AT Day 039: Tuesday May 16, 2023
Mile 596.5 + 19.5 miles /31.4 km
Total Distance Hiked: 616 miles /991 km
Camp – VA Route 611 – Jenny Knob Shelter – VA 698/ /Prince Ridge Road – VA 606/ Kimberling Creek – Trent’s Grocery – Dusnal Falls – Dismal Creek
A: 3133 ft/ 956 m D:3750 ft/ 1144 m
One of the advantages of being close to the Interstate is reliable phone services. This morning I checked the weather and the prediction for morning thunderstorms had been revised. The rain was predicted to ease by 8am then a couple of dry hours before the afternoon thunderstorms return. So we had a late start breaking camp when the rain eased. Getting out of warm and dry clothes into wet, cold and smelly clothes is never easy. I found the best way is to do it quickly, and don’t think about it. At least it wasn’t cold this morning. Hammer waited till the last minute to put his cold wet shirt on. Memories of hiking in Washington on tge PCT were flooding back to him. We were on our way around 8 am.
We wore our wet weather gear because the vegetation was so wet and we were hoping that the wet clothes we were wearing will dry while we are hiking. It didn’t take too long before we were boiling inside and had to take the wet weather gear off. It was quite pleasant hiking even though the humidity was close to 100%. The trees dripped almost like a light shower but not enough to get wet. The fact that it wasn’t raining made for quite pleasant hiking. The trail alternated between leaf litter and soft underfoot to muddy and slippery. The risk of falling was constant, as the leaf litter was covering wet slippery clay underneath. It felt like walking on ice.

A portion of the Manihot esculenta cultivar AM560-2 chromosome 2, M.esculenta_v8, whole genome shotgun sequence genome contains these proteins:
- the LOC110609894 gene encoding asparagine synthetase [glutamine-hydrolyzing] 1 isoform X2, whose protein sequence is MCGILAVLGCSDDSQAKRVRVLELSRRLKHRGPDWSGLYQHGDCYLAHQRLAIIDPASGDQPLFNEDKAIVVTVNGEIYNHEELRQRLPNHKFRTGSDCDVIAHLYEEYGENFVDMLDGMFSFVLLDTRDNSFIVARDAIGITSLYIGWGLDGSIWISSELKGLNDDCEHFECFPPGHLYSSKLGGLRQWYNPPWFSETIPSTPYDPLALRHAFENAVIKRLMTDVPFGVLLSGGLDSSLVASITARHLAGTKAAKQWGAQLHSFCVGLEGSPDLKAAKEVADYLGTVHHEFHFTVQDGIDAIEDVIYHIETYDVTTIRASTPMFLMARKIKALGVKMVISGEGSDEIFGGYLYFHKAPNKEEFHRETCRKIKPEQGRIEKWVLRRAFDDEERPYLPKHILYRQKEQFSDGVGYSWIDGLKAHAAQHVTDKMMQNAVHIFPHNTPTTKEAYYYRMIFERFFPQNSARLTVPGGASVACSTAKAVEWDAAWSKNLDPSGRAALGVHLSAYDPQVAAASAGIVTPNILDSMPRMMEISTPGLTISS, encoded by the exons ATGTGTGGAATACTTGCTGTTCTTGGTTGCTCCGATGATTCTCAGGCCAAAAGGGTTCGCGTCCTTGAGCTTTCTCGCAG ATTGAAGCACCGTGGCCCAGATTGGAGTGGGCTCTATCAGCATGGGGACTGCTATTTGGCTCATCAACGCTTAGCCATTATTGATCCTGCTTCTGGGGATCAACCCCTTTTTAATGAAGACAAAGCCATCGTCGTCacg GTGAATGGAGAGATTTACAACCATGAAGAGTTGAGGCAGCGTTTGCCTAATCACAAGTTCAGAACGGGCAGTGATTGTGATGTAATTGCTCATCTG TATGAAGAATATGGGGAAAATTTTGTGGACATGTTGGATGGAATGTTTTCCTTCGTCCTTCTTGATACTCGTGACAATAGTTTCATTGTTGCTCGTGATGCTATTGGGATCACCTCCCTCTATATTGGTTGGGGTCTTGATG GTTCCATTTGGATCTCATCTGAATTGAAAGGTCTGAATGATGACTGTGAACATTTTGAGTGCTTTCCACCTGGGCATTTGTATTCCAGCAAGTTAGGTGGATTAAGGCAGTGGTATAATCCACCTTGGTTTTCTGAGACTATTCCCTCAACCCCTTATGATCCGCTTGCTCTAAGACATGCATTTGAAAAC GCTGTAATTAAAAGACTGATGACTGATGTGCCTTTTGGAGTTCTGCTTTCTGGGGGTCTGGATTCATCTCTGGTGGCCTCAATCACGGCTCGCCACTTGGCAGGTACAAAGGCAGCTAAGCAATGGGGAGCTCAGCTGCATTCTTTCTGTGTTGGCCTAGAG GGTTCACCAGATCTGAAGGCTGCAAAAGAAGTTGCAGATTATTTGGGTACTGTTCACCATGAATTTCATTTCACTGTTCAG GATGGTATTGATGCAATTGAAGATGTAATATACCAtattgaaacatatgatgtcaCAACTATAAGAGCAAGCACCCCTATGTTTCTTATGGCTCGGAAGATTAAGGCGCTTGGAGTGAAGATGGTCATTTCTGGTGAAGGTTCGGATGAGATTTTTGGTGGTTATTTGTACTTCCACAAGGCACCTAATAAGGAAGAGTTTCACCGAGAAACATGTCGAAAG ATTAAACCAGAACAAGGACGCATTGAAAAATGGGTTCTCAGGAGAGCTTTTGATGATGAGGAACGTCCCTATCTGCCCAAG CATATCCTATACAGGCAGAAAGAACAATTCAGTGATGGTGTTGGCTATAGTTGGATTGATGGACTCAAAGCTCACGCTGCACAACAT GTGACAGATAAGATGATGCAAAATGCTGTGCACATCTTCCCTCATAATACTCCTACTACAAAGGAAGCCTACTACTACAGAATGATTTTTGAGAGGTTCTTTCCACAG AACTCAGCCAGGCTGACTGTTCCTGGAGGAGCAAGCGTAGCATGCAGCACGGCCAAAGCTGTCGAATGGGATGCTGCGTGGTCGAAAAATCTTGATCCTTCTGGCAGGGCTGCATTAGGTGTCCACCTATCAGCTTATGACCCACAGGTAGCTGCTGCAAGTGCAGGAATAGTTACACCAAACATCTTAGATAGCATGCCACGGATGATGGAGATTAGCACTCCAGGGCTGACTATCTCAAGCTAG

Less then an hour from leaving camp the sky opened in the rain returned. Not what was predicted but not too bad at first. We had umbrellas and they did a good job. As it was so humid it’s just not comfortable wearing wet weather gear. We were passed by a hiker wearing a full rain proof poncho specially designed to covering him and his pack. He must have been boiling inside.
The trail went up and then it went down, kind of pretty much what it does, never leaving the green tunnel. We walked through one section of forest that felt like a sauna or a steam bath. The mist was so thick, it was so humid and warm and the rain felt like someone had left the sprinkler on. Not unpleasant but you know it’s still raining.
We were running low on water so we made a decision to stop at the next shelter which would have been around lunch time anyhow. The rain had continued to increase so it was a good stop to stop for a break and reset. When we got to the shelter, there were quite a few hikers there already. Some were just leaving having stayed there overnight. We met the hiker who camped near us last night, his trail name was Hollywood. He was from Idaho and his name came from him making a couple of really bad movies. Everyone was in the same sort of mood. Resigned to the rain and happy that it wasn’t cold. Some people made the decision that they’re going to call it a day and stop at the shelter. It was only 11.30 am. Others decided to push on to the next road, call for a shuttle and exit the trail for an overnight stay in a comfortable bed. Our plan to cook lunch and then move on didn’t quite work out. The gas bottle just wouldn’t connect to the stove so we ended up having cold soaked rice and noodles for lunch. Not the most palatable but anyhow we managed to eat. Hammer thought the gas bottle nozzle was somehow displaced.